I recently received my latest purchase, a 15y Linkwood single malt, oloroso sherry aged (Lloyd Whisky Syndicate No.12) and the time has come to taste it. Obviously such a pedigreed spirit must be approached with due respect and I have high expectations.
But before I get started here’s a thought about appreciating whisky (or any other spirit for that matter).
I should preface that I am not endowed with particularly sharp senses of smell and taste, so when attending whisky tastings I have always marvelled at those lucky ones who could pick out just about every aroma or flavour that ever existed in an apothecary’s cupboard. I used to be quite envious and I admit to feeling somewhat diminished because I never could quite catch that whiff of licourice or that soupçon of birchleaf pear.
But here’s my point.
By way of analogy, to appreciate Vincent Van Gogh’s The Starry Night should one have to count the number of stars and brightly lit windows or notice the thickness of the brush strokes or identify the green shades of the trees? I think not.
For me it is a matter of reason vs emotion. Just as I do not need to count the stars in the sky in VVG’s masterpiece for it to convey to me a powerful emotion so I do not need to identify all the components of the aroma and the flavour of a good whisky for it to cause me a sensation. So in my very personal whisky tasting scale of values emotion comes first and foremost; reason, or the perception of the factors causing that emotion, will follow.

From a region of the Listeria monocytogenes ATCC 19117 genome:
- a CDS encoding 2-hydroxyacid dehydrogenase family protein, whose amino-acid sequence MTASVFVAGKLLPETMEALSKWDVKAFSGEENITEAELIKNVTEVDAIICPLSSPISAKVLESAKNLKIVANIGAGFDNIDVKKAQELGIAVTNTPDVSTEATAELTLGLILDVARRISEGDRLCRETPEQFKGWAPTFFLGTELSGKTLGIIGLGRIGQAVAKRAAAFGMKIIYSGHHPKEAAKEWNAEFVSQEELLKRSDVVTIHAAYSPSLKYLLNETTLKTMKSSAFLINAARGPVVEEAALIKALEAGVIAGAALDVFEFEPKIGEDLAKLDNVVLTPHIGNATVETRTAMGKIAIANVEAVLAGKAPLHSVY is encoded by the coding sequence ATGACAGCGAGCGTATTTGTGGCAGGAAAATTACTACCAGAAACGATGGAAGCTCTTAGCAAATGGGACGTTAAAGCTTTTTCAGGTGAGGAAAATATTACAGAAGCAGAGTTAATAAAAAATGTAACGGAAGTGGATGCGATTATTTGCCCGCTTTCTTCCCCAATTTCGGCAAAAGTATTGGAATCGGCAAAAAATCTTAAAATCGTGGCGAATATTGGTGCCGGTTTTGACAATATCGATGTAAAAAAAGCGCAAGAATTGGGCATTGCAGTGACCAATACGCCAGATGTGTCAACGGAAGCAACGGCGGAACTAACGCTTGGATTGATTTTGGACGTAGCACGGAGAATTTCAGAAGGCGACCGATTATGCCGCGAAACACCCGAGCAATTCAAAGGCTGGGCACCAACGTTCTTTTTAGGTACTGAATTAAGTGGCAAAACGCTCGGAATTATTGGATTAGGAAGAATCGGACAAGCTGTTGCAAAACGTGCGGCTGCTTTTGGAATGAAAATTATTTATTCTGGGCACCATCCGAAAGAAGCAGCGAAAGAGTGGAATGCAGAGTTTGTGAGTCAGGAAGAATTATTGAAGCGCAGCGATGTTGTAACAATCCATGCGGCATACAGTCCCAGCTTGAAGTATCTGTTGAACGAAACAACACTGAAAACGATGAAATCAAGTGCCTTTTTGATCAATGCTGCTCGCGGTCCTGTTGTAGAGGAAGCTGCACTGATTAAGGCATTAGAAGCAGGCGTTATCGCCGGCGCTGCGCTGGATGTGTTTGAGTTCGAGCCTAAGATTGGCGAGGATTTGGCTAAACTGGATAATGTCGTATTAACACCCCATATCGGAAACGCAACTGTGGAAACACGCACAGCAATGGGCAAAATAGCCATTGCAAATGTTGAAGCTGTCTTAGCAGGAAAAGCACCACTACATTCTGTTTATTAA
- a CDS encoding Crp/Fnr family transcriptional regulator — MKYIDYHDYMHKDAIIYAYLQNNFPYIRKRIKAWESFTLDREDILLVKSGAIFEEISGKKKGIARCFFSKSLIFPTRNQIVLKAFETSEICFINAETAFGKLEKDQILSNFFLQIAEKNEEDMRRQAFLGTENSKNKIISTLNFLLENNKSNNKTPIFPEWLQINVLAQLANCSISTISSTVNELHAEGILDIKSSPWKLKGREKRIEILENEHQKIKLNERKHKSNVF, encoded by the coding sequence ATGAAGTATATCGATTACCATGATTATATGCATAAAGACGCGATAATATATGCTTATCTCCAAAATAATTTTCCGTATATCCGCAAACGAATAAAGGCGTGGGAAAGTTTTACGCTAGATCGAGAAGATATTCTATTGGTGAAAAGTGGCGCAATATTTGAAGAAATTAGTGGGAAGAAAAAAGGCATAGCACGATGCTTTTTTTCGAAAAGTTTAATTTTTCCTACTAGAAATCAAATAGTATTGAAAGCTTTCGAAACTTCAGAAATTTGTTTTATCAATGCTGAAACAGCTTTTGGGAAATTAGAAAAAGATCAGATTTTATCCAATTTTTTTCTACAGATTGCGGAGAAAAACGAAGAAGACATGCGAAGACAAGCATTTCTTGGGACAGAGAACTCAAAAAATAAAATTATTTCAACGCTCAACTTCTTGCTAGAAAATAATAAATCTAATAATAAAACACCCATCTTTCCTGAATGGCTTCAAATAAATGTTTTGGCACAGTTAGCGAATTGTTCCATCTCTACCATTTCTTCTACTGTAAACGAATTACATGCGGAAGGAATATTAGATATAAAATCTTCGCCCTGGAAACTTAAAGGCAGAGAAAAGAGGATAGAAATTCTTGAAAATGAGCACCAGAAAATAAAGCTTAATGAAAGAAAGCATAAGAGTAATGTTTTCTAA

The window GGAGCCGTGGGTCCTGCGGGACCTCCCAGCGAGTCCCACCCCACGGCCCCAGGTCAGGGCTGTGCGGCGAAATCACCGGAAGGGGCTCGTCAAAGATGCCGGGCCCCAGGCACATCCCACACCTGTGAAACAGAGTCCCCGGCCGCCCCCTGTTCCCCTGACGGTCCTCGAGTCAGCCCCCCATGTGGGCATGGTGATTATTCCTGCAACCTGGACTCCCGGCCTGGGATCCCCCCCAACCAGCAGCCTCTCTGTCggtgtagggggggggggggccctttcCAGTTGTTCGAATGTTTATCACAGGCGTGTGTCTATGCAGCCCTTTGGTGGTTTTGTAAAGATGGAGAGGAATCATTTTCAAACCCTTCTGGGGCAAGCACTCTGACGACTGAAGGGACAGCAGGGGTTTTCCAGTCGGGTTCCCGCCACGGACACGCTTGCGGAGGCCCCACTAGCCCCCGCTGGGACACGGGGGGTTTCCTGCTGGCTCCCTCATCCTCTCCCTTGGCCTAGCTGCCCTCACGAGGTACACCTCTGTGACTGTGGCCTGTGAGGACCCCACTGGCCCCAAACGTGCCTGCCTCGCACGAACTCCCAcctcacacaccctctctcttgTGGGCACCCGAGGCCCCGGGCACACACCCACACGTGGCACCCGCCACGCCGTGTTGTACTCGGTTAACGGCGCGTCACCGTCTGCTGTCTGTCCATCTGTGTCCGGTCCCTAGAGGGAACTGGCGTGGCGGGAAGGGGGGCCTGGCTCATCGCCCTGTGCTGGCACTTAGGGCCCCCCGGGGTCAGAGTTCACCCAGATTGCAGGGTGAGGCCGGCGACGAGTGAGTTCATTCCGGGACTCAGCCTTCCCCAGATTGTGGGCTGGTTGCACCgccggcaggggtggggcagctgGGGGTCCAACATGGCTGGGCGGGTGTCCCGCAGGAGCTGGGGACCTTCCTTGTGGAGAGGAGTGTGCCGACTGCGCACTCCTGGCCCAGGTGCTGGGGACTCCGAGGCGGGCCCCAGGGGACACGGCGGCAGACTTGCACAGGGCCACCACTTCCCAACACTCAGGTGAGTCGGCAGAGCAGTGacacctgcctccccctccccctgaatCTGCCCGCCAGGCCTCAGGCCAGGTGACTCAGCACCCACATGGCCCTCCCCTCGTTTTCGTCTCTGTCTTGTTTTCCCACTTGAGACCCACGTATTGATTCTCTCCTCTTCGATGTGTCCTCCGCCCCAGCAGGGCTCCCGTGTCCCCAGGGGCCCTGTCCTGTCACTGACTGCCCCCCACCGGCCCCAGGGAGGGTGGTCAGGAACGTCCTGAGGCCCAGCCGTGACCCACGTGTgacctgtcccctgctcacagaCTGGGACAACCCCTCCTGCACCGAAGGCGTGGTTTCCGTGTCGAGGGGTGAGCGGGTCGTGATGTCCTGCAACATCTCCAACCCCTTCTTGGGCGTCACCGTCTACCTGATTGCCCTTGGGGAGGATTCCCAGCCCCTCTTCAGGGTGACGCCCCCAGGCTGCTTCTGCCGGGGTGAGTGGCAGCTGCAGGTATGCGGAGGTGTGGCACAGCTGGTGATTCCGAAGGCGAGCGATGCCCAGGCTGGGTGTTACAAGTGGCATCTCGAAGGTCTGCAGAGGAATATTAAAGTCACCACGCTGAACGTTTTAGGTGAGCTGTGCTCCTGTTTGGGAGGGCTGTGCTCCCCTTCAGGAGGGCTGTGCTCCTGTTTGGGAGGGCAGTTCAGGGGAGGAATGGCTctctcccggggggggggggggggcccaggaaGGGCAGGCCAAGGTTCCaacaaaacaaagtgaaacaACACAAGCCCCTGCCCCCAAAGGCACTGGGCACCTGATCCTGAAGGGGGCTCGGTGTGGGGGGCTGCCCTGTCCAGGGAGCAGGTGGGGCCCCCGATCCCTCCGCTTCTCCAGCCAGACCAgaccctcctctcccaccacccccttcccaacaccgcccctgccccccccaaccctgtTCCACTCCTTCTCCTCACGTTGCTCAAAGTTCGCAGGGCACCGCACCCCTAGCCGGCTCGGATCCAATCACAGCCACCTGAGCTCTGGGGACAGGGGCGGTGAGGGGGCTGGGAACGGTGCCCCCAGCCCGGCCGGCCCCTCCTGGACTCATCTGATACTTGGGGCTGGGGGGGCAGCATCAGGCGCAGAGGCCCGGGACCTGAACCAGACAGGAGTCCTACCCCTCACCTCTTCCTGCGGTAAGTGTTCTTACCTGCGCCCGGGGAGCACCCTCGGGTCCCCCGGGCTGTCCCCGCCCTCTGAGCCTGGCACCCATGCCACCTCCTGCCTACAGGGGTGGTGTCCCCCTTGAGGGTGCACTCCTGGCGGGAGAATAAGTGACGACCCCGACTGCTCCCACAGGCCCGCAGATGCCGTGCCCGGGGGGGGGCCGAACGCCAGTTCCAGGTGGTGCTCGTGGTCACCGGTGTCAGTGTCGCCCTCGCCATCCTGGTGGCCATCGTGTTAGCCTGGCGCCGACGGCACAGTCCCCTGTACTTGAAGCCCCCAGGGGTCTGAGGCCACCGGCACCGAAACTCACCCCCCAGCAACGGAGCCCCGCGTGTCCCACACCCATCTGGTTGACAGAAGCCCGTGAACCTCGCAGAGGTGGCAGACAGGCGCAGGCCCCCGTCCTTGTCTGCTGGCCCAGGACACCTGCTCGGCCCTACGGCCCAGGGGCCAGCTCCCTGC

Having made my point, enough philosophising. There is important work to attend to.
The first characteristic of this Linkwood 15y that strikes me is its rich mahogany colour. I love it. It makes other excellent bourbon aged whiskies in my collection look anaemic, almost medicinal. I pour myself a dram and inhale the aroma: I can actually identify a pleasing note of leather and perhaps some cocoa. I then decide to take a sip and not focus on the details. I will just let the spirit impress me… or not: and it certainly does. A few more sips. I conclude that the adjective that best describes this whisky is “sumptuous”.